Jack thought about the unicorn. ‘More than you know.’

‘What will all those people know about this?’

‘Not much,’ admitted Jack. The rest of the Torchwood team had swung into action in the Stadium aftermath. The football players got Retcon added to their team-room drinks. And the recuperating TV crews and stewards received particular treatment from a special ambulance crew made up of Ianto, Gwen and Owen.

Brigstocke wasn’t convinced. ‘How do you explain the wreck of the Stadium?’

‘Nasty bit of vandalism,’ suggested Jack. ‘Freak winds.’

‘And that light show in the night sky?’

‘Good idea,’ smiled Jack. ‘Light show. Hadn’t thought of that.’

Brigstocke scowled. ‘You’re just giving them a pack of lies.’

‘People want to believe it,’ Jack said. ‘They wouldn’t believe the truth. There’s no point having the facts if you can’t process them and stay sane.’ He contemplated the water in his glass as he swirled it around. ‘Knowledge isn’t the same as wisdom.’

‘Why? What’s the difference?’

Jack smiled. ‘Knowledge is when you can tell that a tomato is a fruit. Wisdom is when you leave it out of a fruit salad.’

The journalist blinked slowly, unsure about this.

‘I know you want to join Torchwood.’ Jack was pleased to see that Brigstocke’s pupils dilated at this. ‘But would that be wise?’

Brigstocke clearly took this as encouragement. ‘I want to be a proper part of it. Not just because I’m chasing down what happened to Rhodri-’

‘But because you got a taste of it today, yeah.’ Jack looked out through the cafe window, into the evening. The pavement tables were occupied by a hardy bunch of inveterate smokers, huddled against the cold, suffering for their addiction. ‘Torchwood work hard to protect these people. And just as hard to prevent them knowing they’re being protected. We can’t always save everyone.’ He stared back at Brigstocke. ‘We couldn’t save Rhodri.’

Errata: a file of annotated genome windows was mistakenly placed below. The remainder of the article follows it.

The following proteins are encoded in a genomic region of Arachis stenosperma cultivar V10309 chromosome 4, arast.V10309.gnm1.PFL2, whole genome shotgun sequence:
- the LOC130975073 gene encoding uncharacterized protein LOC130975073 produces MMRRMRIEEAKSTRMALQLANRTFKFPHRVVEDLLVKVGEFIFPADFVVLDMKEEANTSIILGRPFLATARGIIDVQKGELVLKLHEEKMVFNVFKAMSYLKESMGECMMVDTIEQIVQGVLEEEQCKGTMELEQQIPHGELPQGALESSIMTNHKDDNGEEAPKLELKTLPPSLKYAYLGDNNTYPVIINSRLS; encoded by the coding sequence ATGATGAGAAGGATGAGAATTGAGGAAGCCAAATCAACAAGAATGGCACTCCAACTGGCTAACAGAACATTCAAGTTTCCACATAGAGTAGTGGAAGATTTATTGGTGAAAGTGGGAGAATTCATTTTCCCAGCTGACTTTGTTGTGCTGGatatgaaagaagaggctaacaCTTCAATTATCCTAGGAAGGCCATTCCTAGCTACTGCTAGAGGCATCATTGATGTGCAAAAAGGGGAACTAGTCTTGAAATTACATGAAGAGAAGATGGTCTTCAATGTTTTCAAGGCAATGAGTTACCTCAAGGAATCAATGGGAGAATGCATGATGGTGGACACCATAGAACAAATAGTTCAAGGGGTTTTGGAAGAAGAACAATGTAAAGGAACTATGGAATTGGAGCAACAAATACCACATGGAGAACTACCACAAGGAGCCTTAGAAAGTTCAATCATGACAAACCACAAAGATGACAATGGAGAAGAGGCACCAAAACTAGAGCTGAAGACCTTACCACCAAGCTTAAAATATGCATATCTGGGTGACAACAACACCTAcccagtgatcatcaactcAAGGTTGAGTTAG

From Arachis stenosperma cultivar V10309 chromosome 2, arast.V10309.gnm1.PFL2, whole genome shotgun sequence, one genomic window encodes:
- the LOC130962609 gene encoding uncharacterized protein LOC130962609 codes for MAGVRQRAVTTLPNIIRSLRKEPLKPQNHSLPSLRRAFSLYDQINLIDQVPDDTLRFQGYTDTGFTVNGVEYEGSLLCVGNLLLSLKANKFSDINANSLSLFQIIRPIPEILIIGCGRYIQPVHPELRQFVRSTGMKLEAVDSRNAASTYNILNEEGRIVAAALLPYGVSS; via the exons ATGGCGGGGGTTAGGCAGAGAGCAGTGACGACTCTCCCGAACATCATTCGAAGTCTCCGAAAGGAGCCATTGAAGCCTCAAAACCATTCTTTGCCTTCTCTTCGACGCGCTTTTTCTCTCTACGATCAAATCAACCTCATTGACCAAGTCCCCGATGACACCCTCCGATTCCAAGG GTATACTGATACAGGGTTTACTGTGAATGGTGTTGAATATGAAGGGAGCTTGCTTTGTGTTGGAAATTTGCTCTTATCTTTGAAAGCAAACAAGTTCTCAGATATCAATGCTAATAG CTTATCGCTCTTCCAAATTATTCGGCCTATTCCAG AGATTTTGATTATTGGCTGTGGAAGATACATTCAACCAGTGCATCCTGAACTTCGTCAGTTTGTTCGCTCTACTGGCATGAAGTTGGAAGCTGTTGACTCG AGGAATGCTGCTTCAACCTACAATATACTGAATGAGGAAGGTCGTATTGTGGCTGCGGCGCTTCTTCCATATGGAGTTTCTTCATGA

And Jack explained how Brigstocke’s friend had been a victim of a Weevil attack. Who Torchwood were. Why they’d covered up the death. Brigstocke seemed to relax into his seat, as though the revelations had confirmed everything he’d always believed. To conclude his explanation, Jack stuck his leg out beside the table and performed an ankle rotation with his completely healed foot.

‘Do you still want to join Torchwood?’

Brigstocke was good. He gave the impression that he was thinking carefully before he said: ‘Yes, Jack. Yes, I do.’

‘Your turn, David,’ Jack murmured. ‘Tell me what you already know. How you discovered it. Who told you.’

Brigstocke did just that. Jack listened openly, uncritically, for nearly an hour while the Italian table cleared and Rico brought them more drinks. Sometimes Jack peered at things through the big glass window beside them – the straggling remnants of the international, staggering through the town centre and in danger of missing their last train home. Or giggling kids in lurid Halloween costumes, toting bags of booty from their trick-or-treating. But mostly he looked candidly into Brigstocke’s earnest, pleading eyes, gauging the journalist’s pain and passion.

‘OK,’ Jack concluded. He gulped down the dregs of his latest glass of water. ‘I’m gonna talk to the others.’

The last of the Halloween kids brushed past the cafe window, squeaking the plastic tip of his devil’s pitchfork along the glass.

Trick or treat, Jack thought.

‘Let me sleep on it, David. And I’ll contact you again tomorrow.’

By then, the Retcon in the journalist’s last Morreti beer would have done the trick. David would forget he’d ever been interested in Torchwood. Jack knew it was so much easier to hide the truth than have to tell Brigstocke a